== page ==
No matter how the U.S. Supreme Court rules on two historic same-sex marriage cases, it's clear the court of public opinion is shifting on the issue.
Four years ago, polls suggested that about 40 percent of the American public favored gay marriage. Today, those figures are above 50 percent. According to a Pew Research Center poll conducted last month, 72 percent of Americans viewed legal recognition of same-sex marriage as "inevitable." A recent New York Times/NBC survey found that 56 percent of Americans supported the equal treatment of same-sex couples already married.
The same survey said 60 percent favored letting the decision to legalize gay marriage rest with the states, not the federal government. Increasingly, states are accepting same-sex marriage. In the few months since the high court heard oral arguments in these cases, three more states have legalized it, bringing the total to 12 plus the District of Columbia. Marriage equality is also gaining ground internationally. Since March, Uruguay, New Zealand, and France have joined 11 other countries that support it.
The political shift
Many experts say the political landscape is changing to reflect the national trend. While few Republicans have openly supported gay marriage, there has been notable movement in the U.S. Senate. Three GOP senators have voiced their support in recent months, including Sen. Rob Portman of Ohio, who reversed his position on the issue after his son came out to him.
Earlier this year, more than 100 prominent Republicans signed a legal brief backing gay marriage, in support of a lawsuit before the court that aims to strike down Proposition 8, California's ban on same-sex marriage.
According to Trey Grayson, director of Harvard's Institute of Politics, the Republican Party recognizes it has to do a better job of attracting younger and more diverse members. A possible shift on its gay marriage stance—despite the Republican National Committee's recent vote to affirm its commitment to defining marriage as the union of one man and one woman—may be part of the solution.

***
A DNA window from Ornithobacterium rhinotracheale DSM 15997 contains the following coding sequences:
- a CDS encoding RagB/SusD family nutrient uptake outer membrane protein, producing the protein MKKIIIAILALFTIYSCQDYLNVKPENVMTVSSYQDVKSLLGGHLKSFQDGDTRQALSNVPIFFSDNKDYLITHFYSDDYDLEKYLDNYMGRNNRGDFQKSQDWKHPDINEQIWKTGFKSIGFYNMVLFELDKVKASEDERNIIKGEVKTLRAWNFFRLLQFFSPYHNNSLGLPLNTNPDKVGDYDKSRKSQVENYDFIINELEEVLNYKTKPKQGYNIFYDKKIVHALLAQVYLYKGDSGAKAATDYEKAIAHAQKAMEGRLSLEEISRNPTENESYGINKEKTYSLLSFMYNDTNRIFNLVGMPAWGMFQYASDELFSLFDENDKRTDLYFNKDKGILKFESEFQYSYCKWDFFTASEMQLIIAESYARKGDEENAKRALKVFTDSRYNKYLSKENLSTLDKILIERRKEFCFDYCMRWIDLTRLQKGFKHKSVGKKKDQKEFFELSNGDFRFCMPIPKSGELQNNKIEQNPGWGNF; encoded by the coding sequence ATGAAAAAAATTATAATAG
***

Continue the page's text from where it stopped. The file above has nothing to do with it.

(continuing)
"Over the years, our surveys have shown a pretty high percentage of millennials, 18- to 29-year-olds, are comfortable with same-sex relationships … Some of the hesitation that you hear sometimes from younger voters with wanting to embrace the Republican Party is this particular issue. It's not abortion … this is one where there's a clear break," said Grayson.
In addition to younger voters, the libertarian element in the Republican Party, which typically favors "letting individuals do what they want," is also in play, said Grayson, as is the attitude of major Republican donors and consultants who tend to look more favorably on gay marriage.
"Republicans, in order to win more elections in the future, have to be more open," Grayson said. "This strikes me as having an inexorable march," he added. "I think it will, over time, change."
But perhaps a bigger change in opinion has played out on the Democratic side of the aisle. President Obama, a longtime supporter of civil unions, said his position "evolved" over time. Last year he declared his support for same-sex marriage, and in his 2013 inaugural address made a historic reference to gay rights. "Our journey is not complete until our gay brothers and sisters are treated like anyone else under the law," Obama said then. "For if we are truly created equal, then surely the love we commit to one another must be equal as well."
Harvard's Theda Skocpol, the Victor S. Thomas Professor of Government and Sociology, said the reasons behind Obama's change of mind were likely both personal and political.
"He knew someone personally is what he said, but he was also pointing to a reason that surely his pollsters told him was driving a lot of change of opinion in the larger population," said Skocpol, adding that Obama's backing has likely meant more support on the issue within the Democratic ranks. "The Democrats in Congress all say they are evolving. I think some of them were planning to evolve for several years, but since Obama moved, they've evolved in just a few months."